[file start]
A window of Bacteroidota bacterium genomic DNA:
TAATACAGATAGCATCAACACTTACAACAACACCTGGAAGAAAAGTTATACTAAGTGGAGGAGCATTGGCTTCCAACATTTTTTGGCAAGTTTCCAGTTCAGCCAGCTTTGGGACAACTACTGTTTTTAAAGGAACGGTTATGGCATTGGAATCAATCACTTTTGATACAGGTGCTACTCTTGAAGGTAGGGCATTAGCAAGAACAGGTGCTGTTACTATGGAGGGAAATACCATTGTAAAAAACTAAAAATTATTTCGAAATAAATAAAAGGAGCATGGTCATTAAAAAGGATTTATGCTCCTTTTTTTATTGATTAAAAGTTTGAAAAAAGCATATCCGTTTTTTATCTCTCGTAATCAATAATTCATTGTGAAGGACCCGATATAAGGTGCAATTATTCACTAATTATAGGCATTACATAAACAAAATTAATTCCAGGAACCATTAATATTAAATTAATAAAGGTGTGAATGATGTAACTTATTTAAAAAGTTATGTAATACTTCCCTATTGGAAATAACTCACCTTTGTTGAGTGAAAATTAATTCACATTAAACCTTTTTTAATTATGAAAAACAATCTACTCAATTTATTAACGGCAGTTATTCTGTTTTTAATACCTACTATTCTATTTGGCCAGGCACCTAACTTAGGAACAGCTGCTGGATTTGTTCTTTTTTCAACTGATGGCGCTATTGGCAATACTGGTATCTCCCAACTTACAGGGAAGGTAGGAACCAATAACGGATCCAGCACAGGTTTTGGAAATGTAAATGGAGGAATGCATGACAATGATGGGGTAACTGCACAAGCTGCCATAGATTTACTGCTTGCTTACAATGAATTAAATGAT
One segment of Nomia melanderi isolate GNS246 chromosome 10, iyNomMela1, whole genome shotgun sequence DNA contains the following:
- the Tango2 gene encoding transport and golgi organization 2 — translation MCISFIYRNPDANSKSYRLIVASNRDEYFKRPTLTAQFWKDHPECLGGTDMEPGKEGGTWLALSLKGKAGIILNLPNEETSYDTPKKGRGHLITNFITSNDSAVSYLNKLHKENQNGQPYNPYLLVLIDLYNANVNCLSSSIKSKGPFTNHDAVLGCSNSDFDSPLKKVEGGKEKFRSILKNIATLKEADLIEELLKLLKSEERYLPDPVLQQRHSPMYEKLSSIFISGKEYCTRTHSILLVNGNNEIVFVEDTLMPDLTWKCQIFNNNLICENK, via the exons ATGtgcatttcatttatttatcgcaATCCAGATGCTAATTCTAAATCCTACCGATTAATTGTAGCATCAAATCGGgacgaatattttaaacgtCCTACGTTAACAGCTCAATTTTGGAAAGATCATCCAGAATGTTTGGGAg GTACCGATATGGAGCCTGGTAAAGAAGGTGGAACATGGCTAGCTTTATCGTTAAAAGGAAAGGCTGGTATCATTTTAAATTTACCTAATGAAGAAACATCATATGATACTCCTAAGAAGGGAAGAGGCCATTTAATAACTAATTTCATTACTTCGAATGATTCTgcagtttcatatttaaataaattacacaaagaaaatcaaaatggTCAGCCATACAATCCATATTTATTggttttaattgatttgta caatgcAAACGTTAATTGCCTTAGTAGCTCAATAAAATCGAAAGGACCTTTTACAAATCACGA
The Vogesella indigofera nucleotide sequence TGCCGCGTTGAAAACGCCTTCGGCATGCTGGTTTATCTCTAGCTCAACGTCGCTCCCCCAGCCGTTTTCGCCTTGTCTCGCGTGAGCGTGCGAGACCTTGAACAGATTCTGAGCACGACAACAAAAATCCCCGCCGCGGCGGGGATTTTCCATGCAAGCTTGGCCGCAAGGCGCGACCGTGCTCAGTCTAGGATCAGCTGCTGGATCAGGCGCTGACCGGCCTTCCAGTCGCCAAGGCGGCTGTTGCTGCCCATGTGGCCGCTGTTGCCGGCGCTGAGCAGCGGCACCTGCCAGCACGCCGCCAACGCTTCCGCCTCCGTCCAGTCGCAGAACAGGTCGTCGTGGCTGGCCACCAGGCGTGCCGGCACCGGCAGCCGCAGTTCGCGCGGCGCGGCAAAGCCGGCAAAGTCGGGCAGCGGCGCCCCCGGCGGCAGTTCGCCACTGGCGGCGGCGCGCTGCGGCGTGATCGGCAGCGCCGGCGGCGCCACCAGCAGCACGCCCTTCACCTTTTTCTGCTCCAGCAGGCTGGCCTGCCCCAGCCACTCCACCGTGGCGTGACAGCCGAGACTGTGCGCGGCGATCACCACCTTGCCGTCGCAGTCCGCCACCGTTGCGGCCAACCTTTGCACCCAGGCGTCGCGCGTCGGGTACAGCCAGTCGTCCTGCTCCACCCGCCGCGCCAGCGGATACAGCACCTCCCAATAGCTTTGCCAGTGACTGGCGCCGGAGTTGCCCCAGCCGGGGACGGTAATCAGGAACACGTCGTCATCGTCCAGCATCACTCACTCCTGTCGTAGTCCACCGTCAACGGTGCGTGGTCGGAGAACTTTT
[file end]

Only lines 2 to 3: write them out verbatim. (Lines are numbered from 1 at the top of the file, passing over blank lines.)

TAATACAGATAGCATCAACACTTACAACAACACCTGGAAGAAAAGTTATACTAAGTGGAGGAGCATTGGCTTCCAACATTTTTTGGCAAGTTTCCAGTTCAGCCAGCTTTGGGACAACTACTGTTTTTAAAGGAACGGTTATGGCATTGGAATCAATCACTTTTGATACAGGTGCTACTCTTGAAGGTAGGGCATTAGCAAGAACAGGTGCTGTTACTATGGAGGGAAATACCATTGTAAAAAACTAAAAATTATTTCGAAATAAATAAAAGGAGCATGGTCATTAAAAAGGATTTATGCTCCTTTTTTTATTGATTAAAAGTTTGAAAAAAGCATATCCGTTTTTTATCTCTCGTAATCAATAATTCATTGTGAAGGACCCGATATAAGGTGCAATTATTCACTAATTATAGGCATTACATAAACAAAATTAATTCCAGGAACCATTAATATTAAATTAATAAAGGTGTGAATGATGTAACTTATTTAAAAAGTTATGTAATACTTCCCTATTGGAAATAACTCACCTTTGTTGAGTGAAAATTAATTCACATTAAACCTTTTTTAATTATGAAAAACAATCTACTCAATTTATTAACGGCAGTTATTCTGTTTTTAATACCTACTATTCTATTTGGCCAGGCACCTAACTTAGGAACAGCTGCTGGATTTGTTCTTTTTTCAACTGATGGCGCTATTGGCAATACTGGTATCTCCCAACTTACAGGGAAGGTAGGAACCAATAACGGATCCAGCACAGGTTTTGGAAATGTAAATGGAGGAATGCATGACAATGATGGGGTAACTGCACAAGCTGCCATAGATTTACTGCTTGCTTACAATGAATTAAATGAT
One segment of Nomia melanderi isolate GNS246 chromosome 10, iyNomMela1, whole genome shotgun sequence DNA contains the following: